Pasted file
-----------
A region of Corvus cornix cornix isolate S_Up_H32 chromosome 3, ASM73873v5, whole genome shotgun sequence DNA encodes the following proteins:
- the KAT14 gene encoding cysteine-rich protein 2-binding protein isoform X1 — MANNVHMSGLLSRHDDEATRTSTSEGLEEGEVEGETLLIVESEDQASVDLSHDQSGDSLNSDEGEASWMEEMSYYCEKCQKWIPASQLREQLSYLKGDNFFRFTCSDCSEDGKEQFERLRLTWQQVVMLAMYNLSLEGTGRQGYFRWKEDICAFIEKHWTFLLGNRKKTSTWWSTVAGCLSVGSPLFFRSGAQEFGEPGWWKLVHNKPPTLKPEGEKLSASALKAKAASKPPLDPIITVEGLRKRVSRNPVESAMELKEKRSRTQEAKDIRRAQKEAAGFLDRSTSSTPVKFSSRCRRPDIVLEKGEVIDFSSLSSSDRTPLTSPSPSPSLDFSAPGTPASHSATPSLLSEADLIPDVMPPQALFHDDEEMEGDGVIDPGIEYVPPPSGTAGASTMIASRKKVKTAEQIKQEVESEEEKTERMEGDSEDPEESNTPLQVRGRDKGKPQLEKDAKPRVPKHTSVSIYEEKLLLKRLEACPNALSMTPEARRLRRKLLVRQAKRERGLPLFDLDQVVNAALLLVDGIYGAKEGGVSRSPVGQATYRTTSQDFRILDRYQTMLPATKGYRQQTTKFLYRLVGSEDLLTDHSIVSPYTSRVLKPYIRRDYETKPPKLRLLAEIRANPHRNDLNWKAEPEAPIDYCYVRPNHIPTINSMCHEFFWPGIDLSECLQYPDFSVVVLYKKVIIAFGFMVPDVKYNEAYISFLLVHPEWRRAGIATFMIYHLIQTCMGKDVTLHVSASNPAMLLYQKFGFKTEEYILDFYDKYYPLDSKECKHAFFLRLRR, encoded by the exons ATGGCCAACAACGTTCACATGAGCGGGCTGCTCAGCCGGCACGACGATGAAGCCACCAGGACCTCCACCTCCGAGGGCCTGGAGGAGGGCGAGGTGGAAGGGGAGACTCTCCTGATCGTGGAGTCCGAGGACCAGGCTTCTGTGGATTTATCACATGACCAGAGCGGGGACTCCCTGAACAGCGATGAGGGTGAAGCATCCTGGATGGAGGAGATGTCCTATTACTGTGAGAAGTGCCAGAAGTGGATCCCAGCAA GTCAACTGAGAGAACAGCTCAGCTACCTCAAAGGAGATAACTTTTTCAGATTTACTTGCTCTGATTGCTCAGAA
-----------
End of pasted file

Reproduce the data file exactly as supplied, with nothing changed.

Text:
A region of Corvus cornix cornix isolate S_Up_H32 chromosome 3, ASM73873v5, whole genome shotgun sequence DNA encodes the following proteins:
- the KAT14 gene encoding cysteine-rich protein 2-binding protein isoform X1 — MANNVHMSGLLSRHDDEATRTSTSEGLEEGEVEGETLLIVESEDQASVDLSHDQSGDSLNSDEGEASWMEEMSYYCEKCQKWIPASQLREQLSYLKGDNFFRFTCSDCSEDGKEQFERLRLTWQQVVMLAMYNLSLEGTGRQGYFRWKEDICAFIEKHWTFLLGNRKKTSTWWSTVAGCLSVGSPLFFRSGAQEFGEPGWWKLVHNKPPTLKPEGEKLSASALKAKAASKPPLDPIITVEGLRKRVSRNPVESAMELKEKRSRTQEAKDIRRAQKEAAGFLDRSTSSTPVKFSSRCRRPDIVLEKGEVIDFSSLSSSDRTPLTSPSPSPSLDFSAPGTPASHSATPSLLSEADLIPDVMPPQALFHDDEEMEGDGVIDPGIEYVPPPSGTAGASTMIASRKKVKTAEQIKQEVESEEEKTERMEGDSEDPEESNTPLQVRGRDKGKPQLEKDAKPRVPKHTSVSIYEEKLLLKRLEACPNALSMTPEARRLRRKLLVRQAKRERGLPLFDLDQVVNAALLLVDGIYGAKEGGVSRSPVGQATYRTTSQDFRILDRYQTMLPATKGYRQQTTKFLYRLVGSEDLLTDHSIVSPYTSRVLKPYIRRDYETKPPKLRLLAEIRANPHRNDLNWKAEPEAPIDYCYVRPNHIPTINSMCHEFFWPGIDLSECLQYPDFSVVVLYKKVIIAFGFMVPDVKYNEAYISFLLVHPEWRRAGIATFMIYHLIQTCMGKDVTLHVSASNPAMLLYQKFGFKTEEYILDFYDKYYPLDSKECKHAFFLRLRR, encoded by the exons ATGGCCAACAACGTTCACATGAGCGGGCTGCTCAGCCGGCACGACGATGAAGCCACCAGGACCTCCACCTCCGAGGGCCTGGAGGAGGGCGAGGTGGAAGGGGAGACTCTCCTGATCGTGGAGTCCGAGGACCAGGCTTCTGTGGATTTATCACATGACCAGAGCGGGGACTCCCTGAACAGCGATGAGGGTGAAGCATCCTGGATGGAGGAGATGTCCTATTACTGTGAGAAGTGCCAGAAGTGGATCCCAGCAA GTCAACTGAGAGAACAGCTCAGCTACCTCAAAGGAGATAACTTTTTCAGATTTACTTGCTCTGATTGCTCAGAA